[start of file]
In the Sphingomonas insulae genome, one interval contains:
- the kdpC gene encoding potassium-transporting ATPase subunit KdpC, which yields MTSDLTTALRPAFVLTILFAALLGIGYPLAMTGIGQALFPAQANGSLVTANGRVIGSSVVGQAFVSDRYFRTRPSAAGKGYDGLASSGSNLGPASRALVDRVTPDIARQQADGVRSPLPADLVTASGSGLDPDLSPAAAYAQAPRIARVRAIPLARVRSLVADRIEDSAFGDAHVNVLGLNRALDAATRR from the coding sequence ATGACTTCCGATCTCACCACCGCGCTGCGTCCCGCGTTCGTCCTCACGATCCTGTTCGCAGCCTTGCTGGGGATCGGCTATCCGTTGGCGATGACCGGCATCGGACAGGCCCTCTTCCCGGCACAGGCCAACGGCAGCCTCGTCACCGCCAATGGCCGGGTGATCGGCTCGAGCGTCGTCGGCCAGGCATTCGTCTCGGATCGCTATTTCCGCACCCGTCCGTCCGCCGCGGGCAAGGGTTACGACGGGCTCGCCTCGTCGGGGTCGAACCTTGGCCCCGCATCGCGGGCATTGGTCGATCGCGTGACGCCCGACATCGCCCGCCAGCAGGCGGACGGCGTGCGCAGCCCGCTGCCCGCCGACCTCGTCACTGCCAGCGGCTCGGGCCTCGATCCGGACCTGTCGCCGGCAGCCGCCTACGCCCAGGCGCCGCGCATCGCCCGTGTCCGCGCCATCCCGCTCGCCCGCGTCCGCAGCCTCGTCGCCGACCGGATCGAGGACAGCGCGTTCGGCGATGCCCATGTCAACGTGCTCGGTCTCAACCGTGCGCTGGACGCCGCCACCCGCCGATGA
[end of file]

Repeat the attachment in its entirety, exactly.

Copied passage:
In the Sphingomonas insulae genome, one interval contains:
- the kdpC gene encoding potassium-transporting ATPase subunit KdpC, which yields MTSDLTTALRPAFVLTILFAALLGIGYPLAMTGIGQALFPAQANGSLVTANGRVIGSSVVGQAFVSDRYFRTRPSAAGKGYDGLASSGSNLGPASRALVDRVTPDIARQQADGVRSPLPADLVTASGSGLDPDLSPAAAYAQAPRIARVRAIPLARVRSLVADRIEDSAFGDAHVNVLGLNRALDAATRR from the coding sequence ATGACTTCCGATCTCACCACCGCGCTGCGTCCCGCGTTCGTCCTCACGATCCTGTTCGCAGCCTTGCTGGGGATCGGCTATCCGTTGGCGATGACCGGCATCGGACAGGCCCTCTTCCCGGCACAGGCCAACGGCAGCCTCGTCACCGCCAATGGCCGGGTGATCGGCTCGAGCGTCGTCGGCCAGGCATTCGTCTCGGATCGCTATTTCCGCACCCGTCCGTCCGCCGCGGGCAAGGGTTACGACGGGCTCGCCTCGTCGGGGTCGAACCTTGGCCCCGCATCGCGGGCATTGGTCGATCGCGTGACGCCCGACATCGCCCGCCAGCAGGCGGACGGCGTGCGCAGCCCGCTGCCCGCCGACCTCGTCACTGCCAGCGGCTCGGGCCTCGATCCGGACCTGTCGCCGGCAGCCGCCTACGCCCAGGCGCCGCGCATCGCCCGTGTCCGCGCCATCCCGCTCGCCCGCGTCCGCAGCCTCGTCGCCGACCGGATCGAGGACAGCGCGTTCGGCGATGCCCATGTCAACGTGCTCGGTCTCAACCGTGCGCTGGACGCCGCCACCCGCCGATGA